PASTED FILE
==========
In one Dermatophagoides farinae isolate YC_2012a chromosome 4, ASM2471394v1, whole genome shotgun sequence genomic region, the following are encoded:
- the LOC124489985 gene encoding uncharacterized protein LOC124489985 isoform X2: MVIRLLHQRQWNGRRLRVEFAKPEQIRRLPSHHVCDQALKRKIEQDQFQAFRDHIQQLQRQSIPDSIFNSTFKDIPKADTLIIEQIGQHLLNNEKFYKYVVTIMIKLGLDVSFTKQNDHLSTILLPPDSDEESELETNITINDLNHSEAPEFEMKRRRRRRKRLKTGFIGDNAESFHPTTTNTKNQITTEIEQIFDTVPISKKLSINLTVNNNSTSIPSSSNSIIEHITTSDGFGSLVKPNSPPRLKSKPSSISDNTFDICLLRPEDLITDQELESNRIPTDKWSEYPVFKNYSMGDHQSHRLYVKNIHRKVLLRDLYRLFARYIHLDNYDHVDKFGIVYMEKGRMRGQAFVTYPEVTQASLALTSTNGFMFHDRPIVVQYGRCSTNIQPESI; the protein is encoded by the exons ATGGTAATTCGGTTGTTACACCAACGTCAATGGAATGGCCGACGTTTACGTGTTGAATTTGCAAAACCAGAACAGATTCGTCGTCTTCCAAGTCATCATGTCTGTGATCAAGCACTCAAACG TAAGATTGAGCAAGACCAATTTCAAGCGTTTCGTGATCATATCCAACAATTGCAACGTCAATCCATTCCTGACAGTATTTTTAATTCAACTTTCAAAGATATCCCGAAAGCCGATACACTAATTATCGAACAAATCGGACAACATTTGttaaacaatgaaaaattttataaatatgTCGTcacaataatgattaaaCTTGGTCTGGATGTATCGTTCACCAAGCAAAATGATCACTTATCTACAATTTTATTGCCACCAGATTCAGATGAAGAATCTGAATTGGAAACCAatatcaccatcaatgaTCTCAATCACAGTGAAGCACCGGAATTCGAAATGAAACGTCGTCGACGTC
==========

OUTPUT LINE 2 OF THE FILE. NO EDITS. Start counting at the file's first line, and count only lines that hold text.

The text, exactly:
- the LOC124489985 gene encoding uncharacterized protein LOC124489985 isoform X2: MVIRLLHQRQWNGRRLRVEFAKPEQIRRLPSHHVCDQALKRKIEQDQFQAFRDHIQQLQRQSIPDSIFNSTFKDIPKADTLIIEQIGQHLLNNEKFYKYVVTIMIKLGLDVSFTKQNDHLSTILLPPDSDEESELETNITINDLNHSEAPEFEMKRRRRRRKRLKTGFIGDNAESFHPTTTNTKNQITTEIEQIFDTVPISKKLSINLTVNNNSTSIPSSSNSIIEHITTSDGFGSLVKPNSPPRLKSKPSSISDNTFDICLLRPEDLITDQELESNRIPTDKWSEYPVFKNYSMGDHQSHRLYVKNIHRKVLLRDLYRLFARYIHLDNYDHVDKFGIVYMEKGRMRGQAFVTYPEVTQASLALTSTNGFMFHDRPIVVQYGRCSTNIQPESI; the protein is encoded by the exons ATGGTAATTCGGTTGTTACACCAACGTCAATGGAATGGCCGACGTTTACGTGTTGAATTTGCAAAACCAGAACAGATTCGTCGTCTTCCAAGTCATCATGTCTGTGATCAAGCACTCAAACG TAAGATTGAGCAAGACCAATTTCAAGCGTTTCGTGATCATATCCAACAATTGCAACGTCAATCCATTCCTGACAGTATTTTTAATTCAACTTTCAAAGATATCCCGAAAGCCGATACACTAATTATCGAACAAATCGGACAACATTTGttaaacaatgaaaaattttataaatatgTCGTcacaataatgattaaaCTTGGTCTGGATGTATCGTTCACCAAGCAAAATGATCACTTATCTACAATTTTATTGCCACCAGATTCAGATGAAGAATCTGAATTGGAAACCAatatcaccatcaatgaTCTCAATCACAGTGAAGCACCGGAATTCGAAATGAAACGTCGTCGACGTC